BRITAIN’S biggest retirement home developer yesterday unveiled a £1.5 billion plan to build 250 sites by 2018 after securing a £527 million refinancing deal.
McCarthy & Stone was saddled with massive debts after it was taken private in 2006 by Ayrshire entrepreneur Sir Tom Hunter and billionaire brothers David and Simon Reuben.
Existing shareholders – which include Goldman Sachs, Strategic Value Partners and TPG – have injected £367m of fresh equity in the group and offered a £160m loan.
The deal reduces McCarthy & Stone’s debt by £350m, nine months before its previous financing arrangements were due to expire.
Chairman Jeremy Jensen said: “The successful completion of the transaction is great news for McCarthy & Stone.
“The refinancing has reduced the company’s debt significantly and was concluded nine months ahead of maturity, which demonstrates tremendous support across the investor group.
“McCarthy & Stone is now on a much-stronger footing and has the financial flexibility to continue investing in the business to execute its growth strategy.”
Chief executive Mark Elliott added: “I am delighted by the continued support and faith of our investors. We can now focus exclusively on what we do best – building much-needed homes to the highest quality – and implementing our growth plans, which includes £1.5bn investment over the next four years.”
The Bournemouth-based firm, which sold almost 1,400 properties last year, was founded in 1963 by John McCarthy and Bill Stone and has focused on building retirement homes since 1977.
The company employs about 700 staff and has constructed dwellings for some 45,000 pensioners on more than 1,000 sites.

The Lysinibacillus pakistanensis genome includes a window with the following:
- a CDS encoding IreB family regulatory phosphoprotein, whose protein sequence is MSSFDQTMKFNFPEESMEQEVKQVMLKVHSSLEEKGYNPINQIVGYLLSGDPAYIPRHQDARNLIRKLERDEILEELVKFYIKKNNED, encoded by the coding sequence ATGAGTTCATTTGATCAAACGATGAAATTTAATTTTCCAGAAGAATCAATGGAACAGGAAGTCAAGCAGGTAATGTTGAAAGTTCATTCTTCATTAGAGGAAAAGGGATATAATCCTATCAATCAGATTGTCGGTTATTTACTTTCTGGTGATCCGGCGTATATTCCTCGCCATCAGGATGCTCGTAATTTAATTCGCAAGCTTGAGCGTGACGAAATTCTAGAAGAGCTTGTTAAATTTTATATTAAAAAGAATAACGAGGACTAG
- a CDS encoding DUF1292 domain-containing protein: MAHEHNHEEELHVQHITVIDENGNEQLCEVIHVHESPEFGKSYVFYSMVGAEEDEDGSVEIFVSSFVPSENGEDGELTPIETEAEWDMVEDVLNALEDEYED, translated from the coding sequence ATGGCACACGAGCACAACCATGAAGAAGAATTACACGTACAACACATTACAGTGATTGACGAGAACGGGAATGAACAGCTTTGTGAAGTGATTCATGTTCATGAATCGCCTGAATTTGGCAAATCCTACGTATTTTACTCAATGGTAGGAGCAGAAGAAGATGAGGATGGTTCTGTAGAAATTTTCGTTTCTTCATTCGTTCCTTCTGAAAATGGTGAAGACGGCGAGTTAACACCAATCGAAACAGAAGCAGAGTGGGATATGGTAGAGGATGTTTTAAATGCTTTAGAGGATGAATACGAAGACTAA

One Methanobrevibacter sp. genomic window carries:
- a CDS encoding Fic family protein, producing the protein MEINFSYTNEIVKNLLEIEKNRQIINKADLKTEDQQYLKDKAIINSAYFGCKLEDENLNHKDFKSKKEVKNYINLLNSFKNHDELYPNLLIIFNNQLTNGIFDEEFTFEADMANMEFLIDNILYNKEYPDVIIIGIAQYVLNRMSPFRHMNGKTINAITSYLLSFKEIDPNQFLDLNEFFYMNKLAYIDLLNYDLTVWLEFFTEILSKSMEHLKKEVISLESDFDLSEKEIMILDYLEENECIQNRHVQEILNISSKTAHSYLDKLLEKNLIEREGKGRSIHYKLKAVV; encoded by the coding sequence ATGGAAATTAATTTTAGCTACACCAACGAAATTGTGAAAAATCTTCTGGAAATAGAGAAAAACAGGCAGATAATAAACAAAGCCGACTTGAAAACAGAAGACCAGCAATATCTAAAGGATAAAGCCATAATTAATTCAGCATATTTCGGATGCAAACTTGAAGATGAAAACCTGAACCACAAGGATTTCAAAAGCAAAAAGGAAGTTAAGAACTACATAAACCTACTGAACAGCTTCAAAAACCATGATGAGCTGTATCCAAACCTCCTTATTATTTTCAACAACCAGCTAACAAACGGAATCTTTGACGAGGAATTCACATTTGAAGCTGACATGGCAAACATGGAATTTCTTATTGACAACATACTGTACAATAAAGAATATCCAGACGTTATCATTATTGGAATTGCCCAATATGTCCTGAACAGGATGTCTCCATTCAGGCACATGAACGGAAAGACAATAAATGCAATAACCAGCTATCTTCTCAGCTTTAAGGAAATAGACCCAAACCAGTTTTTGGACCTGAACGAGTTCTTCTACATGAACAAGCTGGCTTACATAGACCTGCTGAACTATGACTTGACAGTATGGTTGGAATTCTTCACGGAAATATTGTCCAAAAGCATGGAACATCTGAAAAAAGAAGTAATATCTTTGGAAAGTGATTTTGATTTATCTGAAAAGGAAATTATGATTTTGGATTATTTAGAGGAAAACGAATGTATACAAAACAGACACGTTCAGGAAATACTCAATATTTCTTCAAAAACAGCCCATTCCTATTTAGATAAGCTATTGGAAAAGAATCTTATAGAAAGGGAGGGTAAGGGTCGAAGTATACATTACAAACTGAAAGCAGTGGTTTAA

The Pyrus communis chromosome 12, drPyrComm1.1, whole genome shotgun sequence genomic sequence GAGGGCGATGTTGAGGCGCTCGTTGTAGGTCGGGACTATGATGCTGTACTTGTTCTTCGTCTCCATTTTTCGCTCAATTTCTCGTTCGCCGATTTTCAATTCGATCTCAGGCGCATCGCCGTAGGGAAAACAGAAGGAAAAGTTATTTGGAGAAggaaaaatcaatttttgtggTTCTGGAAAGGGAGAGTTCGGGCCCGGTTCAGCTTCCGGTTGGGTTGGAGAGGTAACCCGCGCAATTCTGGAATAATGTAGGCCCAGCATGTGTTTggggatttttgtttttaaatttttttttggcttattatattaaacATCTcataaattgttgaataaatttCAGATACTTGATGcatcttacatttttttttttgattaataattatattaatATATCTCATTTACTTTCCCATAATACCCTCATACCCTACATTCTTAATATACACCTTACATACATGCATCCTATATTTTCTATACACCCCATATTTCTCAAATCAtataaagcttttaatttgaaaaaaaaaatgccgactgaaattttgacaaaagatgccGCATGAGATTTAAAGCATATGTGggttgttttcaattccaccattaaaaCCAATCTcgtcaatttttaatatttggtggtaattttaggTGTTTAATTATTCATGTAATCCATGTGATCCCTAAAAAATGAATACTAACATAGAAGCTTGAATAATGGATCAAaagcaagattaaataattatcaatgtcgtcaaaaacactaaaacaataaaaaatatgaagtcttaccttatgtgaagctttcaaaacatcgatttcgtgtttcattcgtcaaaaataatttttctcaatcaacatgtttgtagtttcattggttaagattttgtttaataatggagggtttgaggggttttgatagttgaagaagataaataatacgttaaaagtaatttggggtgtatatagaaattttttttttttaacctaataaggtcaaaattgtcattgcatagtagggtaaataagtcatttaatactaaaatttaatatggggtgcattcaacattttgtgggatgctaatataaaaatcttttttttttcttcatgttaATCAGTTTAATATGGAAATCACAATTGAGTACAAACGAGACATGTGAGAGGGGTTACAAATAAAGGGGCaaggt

A debt-for-equity swap in 2009 had left its lender, Lloyds Banking Group, with a 25 per cent stake in the company. Lloyds later sold its stake to Goldman Sachs and TPG. Hunter is no longer involved with the firm.
Turnover at McCarthy & Stone grew by 12 per cent to £257.7m in the year to 31 August, according to its most-recent accounts, with profits rising by 10 per cent to hit a five-year high of £39.9m.
In February, house builder Crest Nicholson – which Hunter and HBOS took private in 2007 under a £715m deal – returned to the stock market, raising £225m in its initial public offering. Crest had previously spent nearly four decades in the public arena.
News of McCarthy & Stone’s refinancing comes amid a resurgence for house builders, with Persimmon yesterday becoming the latest company to hail the success of the UK government’s Help to Buy programme and the Bank of England’s Funding for Lending Scheme (FLS).
Some commentators have expressed concern that the stimulation provided for the mortgage market by the FLS could lead to another housing bubble.
Persimmon posted a 40 per cent rise in underlying profits, a day after Bovis notched up a 50 per cent rise. Earlier this month, Taylor Wimpey notched up a similar double-digit profits rise.